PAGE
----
Look but don’t touch at Doane Valley’s stinging nettle station

This interesting trail winds through riparian, grassland, and a wooded hillside with views of meadows and mountainsides

Doane Pond
  • Doane Pond

The Doane Valley Nature Trail provides a sampling of the many plants and shrubs that can be found at Palomar Mountain State Park. Taking a hike on this trail is a great way to learn about those plants. If you enjoy nature trails with interpretive stations, you will be delighted with this trail. There are 30 unique stations giving a brief description of the plant, shrub, tree, or item featured. Be sure and pick up a trail guide at the trailhead. There is a small fee charged for the guide, and it is worth it as the rangers of Palomar Mountain State Park have done a wonderful job putting it together.

The nature trail runs alongside Doane Creek, and the brochure highlights many of the plants and shrubs that the Luiseño tribe of Native Americans used for food, housing, and/or clothing. A Luiseño band has lived on or near Palomar Mountain since pre-Hispanic times — before 1769. Luiseños are related to the Cupeño, who once lived at Warner Springs, and the Cahuilla who live today at Agua Caliente and further north in the Santa Rosa Mountains and Palm Springs area and east in the Coachella Valley. They speak an Uto-Aztecan Shoshoni language while the Kumeyaay, who live to the south and in northern Baja California, speak a Yuman language. They also have different customs, but their use of plants is similar.

Look for thimbleberry along the trail.

Look for thimbleberry along the trail.

The first station is a stinging nettle (Urtica holosericea) with the recommendation to look but not touch as this plant has chemicals that cause the painful “sting” that the trichomes (hairs) inject! The plant was one of the greens that the Luiseño gathered and ate. Wild rose (Rosa californica) is at the second station. The rose hip is high in Vitamin C. In addition to being a food, it had many uses, both medicinal and religious. Landscape features are also pointed out along the trail. For instance, station 8 highlights where a landslide took place during the winter of 1992–’93 when approximately 80 inches of rain fell on the mountain. You will also learn about mountain wildflowers, such as the thimbleberry (Rubus parviflorus) that grows in abundance alongside the creek.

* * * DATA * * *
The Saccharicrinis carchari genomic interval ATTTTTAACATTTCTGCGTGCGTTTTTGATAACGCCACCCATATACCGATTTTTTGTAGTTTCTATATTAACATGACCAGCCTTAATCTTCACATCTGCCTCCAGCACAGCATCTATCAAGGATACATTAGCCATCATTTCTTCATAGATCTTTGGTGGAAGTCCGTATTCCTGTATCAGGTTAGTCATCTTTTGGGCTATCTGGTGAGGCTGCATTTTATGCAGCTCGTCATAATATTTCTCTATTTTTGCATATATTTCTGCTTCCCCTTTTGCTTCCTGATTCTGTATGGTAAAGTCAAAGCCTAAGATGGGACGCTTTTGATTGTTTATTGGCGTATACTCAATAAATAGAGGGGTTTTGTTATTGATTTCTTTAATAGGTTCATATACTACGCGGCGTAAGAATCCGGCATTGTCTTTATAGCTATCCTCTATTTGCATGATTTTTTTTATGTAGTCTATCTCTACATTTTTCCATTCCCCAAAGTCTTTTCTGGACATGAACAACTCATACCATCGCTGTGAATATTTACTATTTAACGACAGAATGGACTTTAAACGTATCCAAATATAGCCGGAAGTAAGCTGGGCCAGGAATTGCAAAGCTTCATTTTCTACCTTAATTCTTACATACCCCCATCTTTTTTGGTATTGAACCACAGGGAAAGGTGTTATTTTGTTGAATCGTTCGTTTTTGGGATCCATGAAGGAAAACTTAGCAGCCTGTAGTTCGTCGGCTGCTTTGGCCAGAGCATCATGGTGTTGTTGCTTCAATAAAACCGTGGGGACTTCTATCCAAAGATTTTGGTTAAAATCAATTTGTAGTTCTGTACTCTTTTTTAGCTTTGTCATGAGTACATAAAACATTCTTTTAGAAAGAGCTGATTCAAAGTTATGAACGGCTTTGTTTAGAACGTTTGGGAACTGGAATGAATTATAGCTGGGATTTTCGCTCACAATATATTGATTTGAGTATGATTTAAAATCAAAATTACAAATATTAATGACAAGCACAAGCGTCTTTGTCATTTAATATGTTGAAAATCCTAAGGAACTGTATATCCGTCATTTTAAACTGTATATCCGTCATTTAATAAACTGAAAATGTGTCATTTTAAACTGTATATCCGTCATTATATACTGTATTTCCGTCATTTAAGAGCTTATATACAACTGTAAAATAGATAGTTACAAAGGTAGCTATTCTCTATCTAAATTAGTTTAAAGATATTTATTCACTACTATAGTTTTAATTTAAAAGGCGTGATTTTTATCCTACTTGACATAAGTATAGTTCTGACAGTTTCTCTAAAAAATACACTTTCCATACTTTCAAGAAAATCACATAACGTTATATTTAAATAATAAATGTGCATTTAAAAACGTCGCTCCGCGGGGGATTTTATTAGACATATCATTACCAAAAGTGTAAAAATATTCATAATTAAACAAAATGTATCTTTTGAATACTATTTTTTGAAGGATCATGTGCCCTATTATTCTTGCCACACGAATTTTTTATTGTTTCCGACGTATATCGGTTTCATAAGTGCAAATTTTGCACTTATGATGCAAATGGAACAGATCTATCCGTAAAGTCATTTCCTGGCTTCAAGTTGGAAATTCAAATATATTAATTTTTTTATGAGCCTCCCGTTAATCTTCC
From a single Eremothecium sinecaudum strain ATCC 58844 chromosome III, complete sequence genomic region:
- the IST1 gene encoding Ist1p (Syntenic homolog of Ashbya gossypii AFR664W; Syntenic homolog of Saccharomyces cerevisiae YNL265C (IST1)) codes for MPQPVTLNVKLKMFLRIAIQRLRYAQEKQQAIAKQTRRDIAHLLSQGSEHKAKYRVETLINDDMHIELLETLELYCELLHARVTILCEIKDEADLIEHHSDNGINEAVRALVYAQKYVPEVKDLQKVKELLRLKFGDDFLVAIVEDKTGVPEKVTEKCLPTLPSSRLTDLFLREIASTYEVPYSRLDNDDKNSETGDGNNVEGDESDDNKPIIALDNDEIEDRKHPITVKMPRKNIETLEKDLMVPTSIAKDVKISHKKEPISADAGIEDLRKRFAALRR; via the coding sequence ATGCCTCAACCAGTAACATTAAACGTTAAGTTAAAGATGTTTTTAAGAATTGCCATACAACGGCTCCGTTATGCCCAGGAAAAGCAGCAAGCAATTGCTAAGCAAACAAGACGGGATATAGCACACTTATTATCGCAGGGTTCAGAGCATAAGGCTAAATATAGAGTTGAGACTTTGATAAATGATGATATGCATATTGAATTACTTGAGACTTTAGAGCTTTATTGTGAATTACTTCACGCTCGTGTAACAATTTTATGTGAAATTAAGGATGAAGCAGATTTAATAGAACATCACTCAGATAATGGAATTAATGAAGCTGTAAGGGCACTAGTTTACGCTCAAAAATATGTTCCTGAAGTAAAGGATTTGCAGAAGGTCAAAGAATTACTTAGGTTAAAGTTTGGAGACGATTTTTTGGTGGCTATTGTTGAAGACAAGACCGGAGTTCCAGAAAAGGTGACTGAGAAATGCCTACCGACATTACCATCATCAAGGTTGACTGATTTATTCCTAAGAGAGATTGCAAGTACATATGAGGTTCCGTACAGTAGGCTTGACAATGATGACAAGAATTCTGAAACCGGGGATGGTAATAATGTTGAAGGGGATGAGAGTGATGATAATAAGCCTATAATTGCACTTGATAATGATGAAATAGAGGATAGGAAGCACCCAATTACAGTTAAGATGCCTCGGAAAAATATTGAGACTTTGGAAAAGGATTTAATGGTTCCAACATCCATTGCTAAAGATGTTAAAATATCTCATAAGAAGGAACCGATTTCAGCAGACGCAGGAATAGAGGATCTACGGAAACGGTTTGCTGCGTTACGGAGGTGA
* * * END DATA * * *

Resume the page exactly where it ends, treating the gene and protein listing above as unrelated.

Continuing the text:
After following the stream for about a quarter mile, the trail climbs a little into an open meadow where grassland shrubs and flowers can be seen. The trail continues to rise into a wooded hillside, where there is alder, cedar, fir, pine, and black oak (Quercus kelloggii), the oak favored by the local Indian tribes as a staple in their diets as it has less tannic acid to process.

The trail ends on the access road to the Doane Valley Campground, where you can decide whether to turn around and go back down the same trail to see the things missed on the way up or traverse the campground and return to Doane Pond via the road.

Be sure to check at the entrance station to find out if the rangers have any guided nature walks or campfire programs scheduled while there.

Map of Weir-French Valley Loop and Doane Valley Nature Trail

Map of Weir-French Valley Loop and Doane Valley Nature Trail


Distance from downtown San Diego: 74 miles. Allow two hours driving time (Palomar Mountain). Take I-15 north and exit at SR-76 E. Drive east 20.7 miles and take the left fork, S-6/South Grade Rd. Drive up the mountain for 6.8 miles to the stop sign. Turn left (west) on State Park Rd./SR-7 and follow the signs to the park entrance. State Parks Pass required or pay day-use fee. Follow the road to School Camp and Doane Pond to the parking lot.

Hiking length: 1 mile.

Difficulty: Easy. Elevation gain/loss about 300 feet. There are two stream crossings and a few steep areas. Facilities at the NE end of the parking lot; nature trail begins just off the parking area before the restrooms. Dogs and mountain bikes not allowed on trails.

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